Thursday Morning Headlines, Early Bird Edition

Well, if you're Jeff Samardzija, you've been told to cut your hair since arriving to spring training. This is basically an extended hazing ritual for you, since as you've never pitched above A-ball, you are NOT breaking camp with the team. Ah, well, at least you've got a ball cap to cover up your hair with, right?

Larry Rothschild wants to talk to you about that:

After Cubs pitchers were done running Wednesday at Fitch Park, coach Larry Rothschild gave young right-hander Jeff Samardzija some unsolicited advice on how to wear his cap.

Rothschild recommended the centered look, the way almost every major-leaguer has worn his cap since 1876. Samardzija's cap was cocked slightly to the left, just as it was in a photo in a recent edition of Baseball America, which named him the No. 3 prospect in the Cubs' system.

He claims he didn't even realize the NFL combine was this week. I wonder if he's thinking about how long they let you wear your hair there.

Meanwhile, Lou Piniella doesn't know who Steve Bartman is. God, I envy him. [For the record, I blame AGon more than I blame Bartman.]  On the other hand, I don't know who Randy Wells is, while Piniella got to watch him take Fonzie high and inside. (Wells is another one of our organizational projects where we turn a catcher into a reliever, it seems.) has more detail on our "young arms" facing live batters. (Newsflash, Carrie Muskat: Les Walrond is NOT a young arm.)

And Bruce Miles, the hardest working man in showbusiness (I will make that into his official title by the end of spring training if it kills me), shows us how the Todd Walker trade is still paying dividends:

At the hotel, word soon spread that [Zambrano's] 3 p.m. CST [arbitration] hearing was put off until 3:30 because former Cub Todd Walker still was in his hearing with the San Diego Padres in another room.

Half-past 3 neared, and the Remington A meeting room filled with representatives from MLB and the union. Laptop computers snapped open along the long conference table as both sides prepared to present their cases to the arbitration panel.

But neither Zambrano's people nor the Cubs were anywhere in sight. At 3:38 p.m., word began spreading of a settlement. It turns out Hendry and agent Barry Praver were going overtime in a different part of the hotel hammering out the deal.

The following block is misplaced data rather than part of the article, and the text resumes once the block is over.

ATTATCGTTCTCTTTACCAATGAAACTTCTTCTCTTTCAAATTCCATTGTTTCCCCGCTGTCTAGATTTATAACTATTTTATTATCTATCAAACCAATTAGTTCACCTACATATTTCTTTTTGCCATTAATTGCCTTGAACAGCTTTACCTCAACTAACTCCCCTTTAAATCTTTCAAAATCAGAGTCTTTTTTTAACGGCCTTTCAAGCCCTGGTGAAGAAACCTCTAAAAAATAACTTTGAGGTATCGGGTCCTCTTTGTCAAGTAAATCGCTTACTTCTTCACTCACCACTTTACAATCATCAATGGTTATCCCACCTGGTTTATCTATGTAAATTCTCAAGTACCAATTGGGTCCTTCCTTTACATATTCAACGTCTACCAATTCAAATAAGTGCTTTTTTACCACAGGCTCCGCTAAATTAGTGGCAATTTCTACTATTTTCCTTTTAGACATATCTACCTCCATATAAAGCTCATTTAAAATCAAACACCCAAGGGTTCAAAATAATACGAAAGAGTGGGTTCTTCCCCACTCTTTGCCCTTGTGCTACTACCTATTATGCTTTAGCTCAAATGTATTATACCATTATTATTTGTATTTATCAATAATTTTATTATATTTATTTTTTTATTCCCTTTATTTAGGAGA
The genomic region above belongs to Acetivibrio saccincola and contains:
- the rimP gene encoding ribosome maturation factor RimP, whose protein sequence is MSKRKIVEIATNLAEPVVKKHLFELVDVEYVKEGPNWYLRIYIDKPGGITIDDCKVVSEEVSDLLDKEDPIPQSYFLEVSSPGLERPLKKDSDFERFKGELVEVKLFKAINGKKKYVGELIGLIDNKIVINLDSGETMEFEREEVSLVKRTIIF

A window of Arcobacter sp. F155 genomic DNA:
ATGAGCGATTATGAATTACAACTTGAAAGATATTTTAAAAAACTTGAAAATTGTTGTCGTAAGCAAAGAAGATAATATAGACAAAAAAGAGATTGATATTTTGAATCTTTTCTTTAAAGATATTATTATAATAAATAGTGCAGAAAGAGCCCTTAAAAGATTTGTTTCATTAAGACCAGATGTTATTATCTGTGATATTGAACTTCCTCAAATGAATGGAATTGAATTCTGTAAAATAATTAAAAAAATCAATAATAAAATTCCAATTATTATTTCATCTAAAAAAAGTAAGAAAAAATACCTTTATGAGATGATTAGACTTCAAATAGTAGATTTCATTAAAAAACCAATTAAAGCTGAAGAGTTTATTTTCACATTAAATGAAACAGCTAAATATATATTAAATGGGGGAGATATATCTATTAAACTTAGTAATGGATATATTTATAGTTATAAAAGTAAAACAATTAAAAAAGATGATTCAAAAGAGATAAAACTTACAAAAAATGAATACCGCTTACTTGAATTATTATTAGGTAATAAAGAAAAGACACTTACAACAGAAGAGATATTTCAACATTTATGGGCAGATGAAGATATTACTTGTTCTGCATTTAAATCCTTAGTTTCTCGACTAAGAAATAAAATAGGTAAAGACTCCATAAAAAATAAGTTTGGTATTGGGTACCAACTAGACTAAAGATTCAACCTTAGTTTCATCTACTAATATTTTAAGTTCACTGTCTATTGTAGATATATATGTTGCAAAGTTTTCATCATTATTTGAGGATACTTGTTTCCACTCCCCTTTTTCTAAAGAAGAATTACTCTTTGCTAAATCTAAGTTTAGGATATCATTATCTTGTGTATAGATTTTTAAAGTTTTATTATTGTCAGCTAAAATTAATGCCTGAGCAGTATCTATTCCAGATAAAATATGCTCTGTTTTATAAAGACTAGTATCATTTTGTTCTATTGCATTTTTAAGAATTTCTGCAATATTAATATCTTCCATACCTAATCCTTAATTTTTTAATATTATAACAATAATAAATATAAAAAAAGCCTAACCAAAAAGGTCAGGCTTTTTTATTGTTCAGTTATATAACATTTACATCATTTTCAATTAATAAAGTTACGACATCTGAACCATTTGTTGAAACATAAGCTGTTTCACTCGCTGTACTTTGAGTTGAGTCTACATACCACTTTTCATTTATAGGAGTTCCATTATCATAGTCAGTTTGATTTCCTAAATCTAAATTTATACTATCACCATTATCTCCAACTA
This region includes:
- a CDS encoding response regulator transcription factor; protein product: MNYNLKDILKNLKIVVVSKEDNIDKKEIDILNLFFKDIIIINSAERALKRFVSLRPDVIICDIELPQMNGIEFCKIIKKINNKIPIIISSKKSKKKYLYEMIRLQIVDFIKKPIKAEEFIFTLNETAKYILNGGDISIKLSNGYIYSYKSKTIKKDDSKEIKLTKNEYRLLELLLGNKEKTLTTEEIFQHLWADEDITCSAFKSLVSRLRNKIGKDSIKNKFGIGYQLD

"Barry Praver and I had spoken maybe an hour or so before we got there," Hendry said. "I think we both agreed we were going to have one or two more chats before we ever got in there.

"As we were outside talking about it, Barry and I agreed they couldn't start talking without us. We figured we had a little time."

They couldn't start talking without us... I love that line.

And Muskat asks Sweet Lou how his situation with the Cubs differs from the Mariners:

"When I went to Seattle, it was different. I remember the first year I was there, myself and a couple coaches were having breakfast and a guy said, 'Hey, you're the manager of the Mariners.' I said, 'Yes, I sure am.' He said, 'When does your season start?' and I said, 'Heck, we played 14 games already.' That changed. It changed into a baseball town. How do you do that? By winning. With the Cubs, it's not the case because the fans come out. Now we have to reward the fans for their patience and their loyalty. This is a different situation."

Touching anecdote, but I'm sure there are plenty of people in Chicago who are vaguelly aware of the Cubs, may know who Sosa is, may even have a shirt or cap, but don't know when games actually start.

This is a FanPost and does not necessarily reflect the views of SB Nation or Al Yellon, managing editor (unless it's a FanPost posted by Al). FanPost opinions are valued expressions of opinion by passionate and knowledgeable baseball fans.

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